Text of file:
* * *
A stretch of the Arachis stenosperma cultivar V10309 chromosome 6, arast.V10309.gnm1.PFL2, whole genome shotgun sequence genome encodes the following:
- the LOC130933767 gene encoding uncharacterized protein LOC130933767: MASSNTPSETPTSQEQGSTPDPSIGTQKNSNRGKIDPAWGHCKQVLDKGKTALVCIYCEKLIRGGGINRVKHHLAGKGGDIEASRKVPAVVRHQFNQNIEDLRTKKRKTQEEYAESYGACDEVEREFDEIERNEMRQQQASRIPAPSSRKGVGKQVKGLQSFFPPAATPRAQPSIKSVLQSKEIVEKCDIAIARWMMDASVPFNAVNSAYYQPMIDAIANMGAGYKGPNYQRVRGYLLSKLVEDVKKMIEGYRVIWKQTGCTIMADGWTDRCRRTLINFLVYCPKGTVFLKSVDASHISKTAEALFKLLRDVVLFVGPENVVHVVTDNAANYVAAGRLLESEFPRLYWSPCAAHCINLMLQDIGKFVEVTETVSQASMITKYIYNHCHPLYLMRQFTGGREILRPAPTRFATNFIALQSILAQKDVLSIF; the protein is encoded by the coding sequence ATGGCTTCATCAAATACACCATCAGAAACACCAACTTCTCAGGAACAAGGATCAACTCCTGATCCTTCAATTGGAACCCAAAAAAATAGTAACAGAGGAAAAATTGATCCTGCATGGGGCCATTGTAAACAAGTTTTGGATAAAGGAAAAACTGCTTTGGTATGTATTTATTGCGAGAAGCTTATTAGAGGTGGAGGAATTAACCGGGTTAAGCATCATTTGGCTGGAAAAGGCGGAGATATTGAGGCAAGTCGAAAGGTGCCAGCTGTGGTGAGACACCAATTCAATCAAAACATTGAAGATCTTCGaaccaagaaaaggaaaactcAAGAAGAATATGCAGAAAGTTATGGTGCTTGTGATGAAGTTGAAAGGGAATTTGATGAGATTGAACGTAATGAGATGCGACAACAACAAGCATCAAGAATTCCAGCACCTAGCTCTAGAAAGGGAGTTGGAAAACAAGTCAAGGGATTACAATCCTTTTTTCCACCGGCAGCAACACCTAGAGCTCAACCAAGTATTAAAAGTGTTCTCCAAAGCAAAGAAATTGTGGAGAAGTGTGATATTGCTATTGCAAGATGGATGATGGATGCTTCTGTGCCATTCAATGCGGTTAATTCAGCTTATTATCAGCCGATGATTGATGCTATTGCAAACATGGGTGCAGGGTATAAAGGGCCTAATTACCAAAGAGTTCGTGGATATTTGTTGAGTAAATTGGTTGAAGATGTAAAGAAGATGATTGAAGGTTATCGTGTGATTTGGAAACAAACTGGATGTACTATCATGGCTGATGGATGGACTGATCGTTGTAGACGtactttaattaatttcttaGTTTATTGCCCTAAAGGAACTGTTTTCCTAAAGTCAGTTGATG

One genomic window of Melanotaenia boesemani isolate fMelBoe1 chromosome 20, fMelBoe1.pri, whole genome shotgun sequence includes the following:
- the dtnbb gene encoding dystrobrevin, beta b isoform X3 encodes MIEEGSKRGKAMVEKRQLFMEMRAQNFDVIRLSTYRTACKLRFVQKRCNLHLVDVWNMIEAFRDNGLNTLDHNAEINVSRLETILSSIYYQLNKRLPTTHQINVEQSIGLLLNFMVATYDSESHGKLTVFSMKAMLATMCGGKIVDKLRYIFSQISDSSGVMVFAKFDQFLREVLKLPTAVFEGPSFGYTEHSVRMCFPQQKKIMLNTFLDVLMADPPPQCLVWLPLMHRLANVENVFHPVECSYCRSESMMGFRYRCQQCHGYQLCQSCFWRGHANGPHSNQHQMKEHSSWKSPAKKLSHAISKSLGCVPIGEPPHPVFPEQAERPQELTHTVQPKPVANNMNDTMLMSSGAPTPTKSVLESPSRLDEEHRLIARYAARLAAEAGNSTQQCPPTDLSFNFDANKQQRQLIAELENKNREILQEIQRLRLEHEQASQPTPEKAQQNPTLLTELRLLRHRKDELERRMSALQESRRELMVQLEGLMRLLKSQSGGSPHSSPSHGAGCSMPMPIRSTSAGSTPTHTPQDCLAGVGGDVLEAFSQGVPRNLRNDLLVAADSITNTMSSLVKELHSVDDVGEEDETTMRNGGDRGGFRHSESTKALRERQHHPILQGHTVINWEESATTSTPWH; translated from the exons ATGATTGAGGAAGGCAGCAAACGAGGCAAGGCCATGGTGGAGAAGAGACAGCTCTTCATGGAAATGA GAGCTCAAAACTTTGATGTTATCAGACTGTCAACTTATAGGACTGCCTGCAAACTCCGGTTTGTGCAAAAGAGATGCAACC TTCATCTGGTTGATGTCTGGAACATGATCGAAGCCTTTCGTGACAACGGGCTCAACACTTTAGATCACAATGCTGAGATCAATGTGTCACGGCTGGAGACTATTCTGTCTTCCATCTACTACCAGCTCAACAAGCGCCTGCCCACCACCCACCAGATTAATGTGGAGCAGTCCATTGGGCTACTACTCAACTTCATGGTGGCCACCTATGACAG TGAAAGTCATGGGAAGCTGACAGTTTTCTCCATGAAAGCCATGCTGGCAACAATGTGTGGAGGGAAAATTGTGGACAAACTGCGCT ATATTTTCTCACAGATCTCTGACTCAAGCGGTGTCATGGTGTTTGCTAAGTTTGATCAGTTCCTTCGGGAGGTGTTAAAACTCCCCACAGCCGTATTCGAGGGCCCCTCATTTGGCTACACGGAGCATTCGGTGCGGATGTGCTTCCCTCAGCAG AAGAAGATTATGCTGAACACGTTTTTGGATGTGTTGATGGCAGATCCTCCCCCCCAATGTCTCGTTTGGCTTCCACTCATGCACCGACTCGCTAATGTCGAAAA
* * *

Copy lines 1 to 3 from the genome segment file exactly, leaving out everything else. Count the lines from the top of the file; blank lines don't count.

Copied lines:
A stretch of the Arachis stenosperma cultivar V10309 chromosome 6, arast.V10309.gnm1.PFL2, whole genome shotgun sequence genome encodes the following:
- the LOC130933767 gene encoding uncharacterized protein LOC130933767: MASSNTPSETPTSQEQGSTPDPSIGTQKNSNRGKIDPAWGHCKQVLDKGKTALVCIYCEKLIRGGGINRVKHHLAGKGGDIEASRKVPAVVRHQFNQNIEDLRTKKRKTQEEYAESYGACDEVEREFDEIERNEMRQQQASRIPAPSSRKGVGKQVKGLQSFFPPAATPRAQPSIKSVLQSKEIVEKCDIAIARWMMDASVPFNAVNSAYYQPMIDAIANMGAGYKGPNYQRVRGYLLSKLVEDVKKMIEGYRVIWKQTGCTIMADGWTDRCRRTLINFLVYCPKGTVFLKSVDASHISKTAEALFKLLRDVVLFVGPENVVHVVTDNAANYVAAGRLLESEFPRLYWSPCAAHCINLMLQDIGKFVEVTETVSQASMITKYIYNHCHPLYLMRQFTGGREILRPAPTRFATNFIALQSILAQKDVLSIF; the protein is encoded by the coding sequence ATGGCTTCATCAAATACACCATCAGAAACACCAACTTCTCAGGAACAAGGATCAACTCCTGATCCTTCAATTGGAACCCAAAAAAATAGTAACAGAGGAAAAATTGATCCTGCATGGGGCCATTGTAAACAAGTTTTGGATAAAGGAAAAACTGCTTTGGTATGTATTTATTGCGAGAAGCTTATTAGAGGTGGAGGAATTAACCGGGTTAAGCATCATTTGGCTGGAAAAGGCGGAGATATTGAGGCAAGTCGAAAGGTGCCAGCTGTGGTGAGACACCAATTCAATCAAAACATTGAAGATCTTCGaaccaagaaaaggaaaactcAAGAAGAATATGCAGAAAGTTATGGTGCTTGTGATGAAGTTGAAAGGGAATTTGATGAGATTGAACGTAATGAGATGCGACAACAACAAGCATCAAGAATTCCAGCACCTAGCTCTAGAAAGGGAGTTGGAAAACAAGTCAAGGGATTACAATCCTTTTTTCCACCGGCAGCAACACCTAGAGCTCAACCAAGTATTAAAAGTGTTCTCCAAAGCAAAGAAATTGTGGAGAAGTGTGATATTGCTATTGCAAGATGGATGATGGATGCTTCTGTGCCATTCAATGCGGTTAATTCAGCTTATTATCAGCCGATGATTGATGCTATTGCAAACATGGGTGCAGGGTATAAAGGGCCTAATTACCAAAGAGTTCGTGGATATTTGTTGAGTAAATTGGTTGAAGATGTAAAGAAGATGATTGAAGGTTATCGTGTGATTTGGAAACAAACTGGATGTACTATCATGGCTGATGGATGGACTGATCGTTGTAGACGtactttaattaatttcttaGTTTATTGCCCTAAAGGAACTGTTTTCCTAAAGTCAGTTGATG

One genomic window of Melanotaenia boesemani isolate fMelBoe1 chromosome 20, fMelBoe1.pri, whole genome shotgun sequence includes the following: